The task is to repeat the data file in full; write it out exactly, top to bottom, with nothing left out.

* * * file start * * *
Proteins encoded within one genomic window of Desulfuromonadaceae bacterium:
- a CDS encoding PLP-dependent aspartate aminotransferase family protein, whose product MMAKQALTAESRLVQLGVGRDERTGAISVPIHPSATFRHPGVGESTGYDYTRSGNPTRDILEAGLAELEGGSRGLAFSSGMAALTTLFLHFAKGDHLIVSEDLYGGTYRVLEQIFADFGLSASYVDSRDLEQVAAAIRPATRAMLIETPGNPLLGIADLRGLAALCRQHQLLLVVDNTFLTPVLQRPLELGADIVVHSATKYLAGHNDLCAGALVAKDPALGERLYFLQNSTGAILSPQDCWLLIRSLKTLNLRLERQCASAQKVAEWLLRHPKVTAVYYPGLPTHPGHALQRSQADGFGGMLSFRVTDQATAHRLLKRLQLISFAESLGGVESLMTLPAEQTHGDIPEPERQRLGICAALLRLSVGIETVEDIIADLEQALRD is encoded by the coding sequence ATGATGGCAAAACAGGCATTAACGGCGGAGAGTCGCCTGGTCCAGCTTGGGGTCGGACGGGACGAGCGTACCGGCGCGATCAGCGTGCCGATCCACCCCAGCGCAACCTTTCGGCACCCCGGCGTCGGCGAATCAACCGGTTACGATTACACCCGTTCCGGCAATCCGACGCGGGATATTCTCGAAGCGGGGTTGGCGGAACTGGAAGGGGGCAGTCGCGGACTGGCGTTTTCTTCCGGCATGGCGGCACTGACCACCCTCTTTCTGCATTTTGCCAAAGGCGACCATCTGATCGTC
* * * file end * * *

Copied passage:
Proteins encoded within one genomic window of Desulfuromonadaceae bacterium:
- a CDS encoding PLP-dependent aspartate aminotransferase family protein, whose product MMAKQALTAESRLVQLGVGRDERTGAISVPIHPSATFRHPGVGESTGYDYTRSGNPTRDILEAGLAELEGGSRGLAFSSGMAALTTLFLHFAKGDHLIVSEDLYGGTYRVLEQIFADFGLSASYVDSRDLEQVAAAIRPATRAMLIETPGNPLLGIADLRGLAALCRQHQLLLVVDNTFLTPVLQRPLELGADIVVHSATKYLAGHNDLCAGALVAKDPALGERLYFLQNSTGAILSPQDCWLLIRSLKTLNLRLERQCASAQKVAEWLLRHPKVTAVYYPGLPTHPGHALQRSQADGFGGMLSFRVTDQATAHRLLKRLQLISFAESLGGVESLMTLPAEQTHGDIPEPERQRLGICAALLRLSVGIETVEDIIADLEQALRD is encoded by the coding sequence ATGATGGCAAAACAGGCATTAACGGCGGAGAGTCGCCTGGTCCAGCTTGGGGTCGGACGGGACGAGCGTACCGGCGCGATCAGCGTGCCGATCCACCCCAGCGCAACCTTTCGGCACCCCGGCGTCGGCGAATCAACCGGTTACGATTACACCCGTTCCGGCAATCCGACGCGGGATATTCTCGAAGCGGGGTTGGCGGAACTGGAAGGGGGCAGTCGCGGACTGGCGTTTTCTTCCGGCATGGCGGCACTGACCACCCTCTTTCTGCATTTTGCCAAAGGCGACCATCTGATCGTC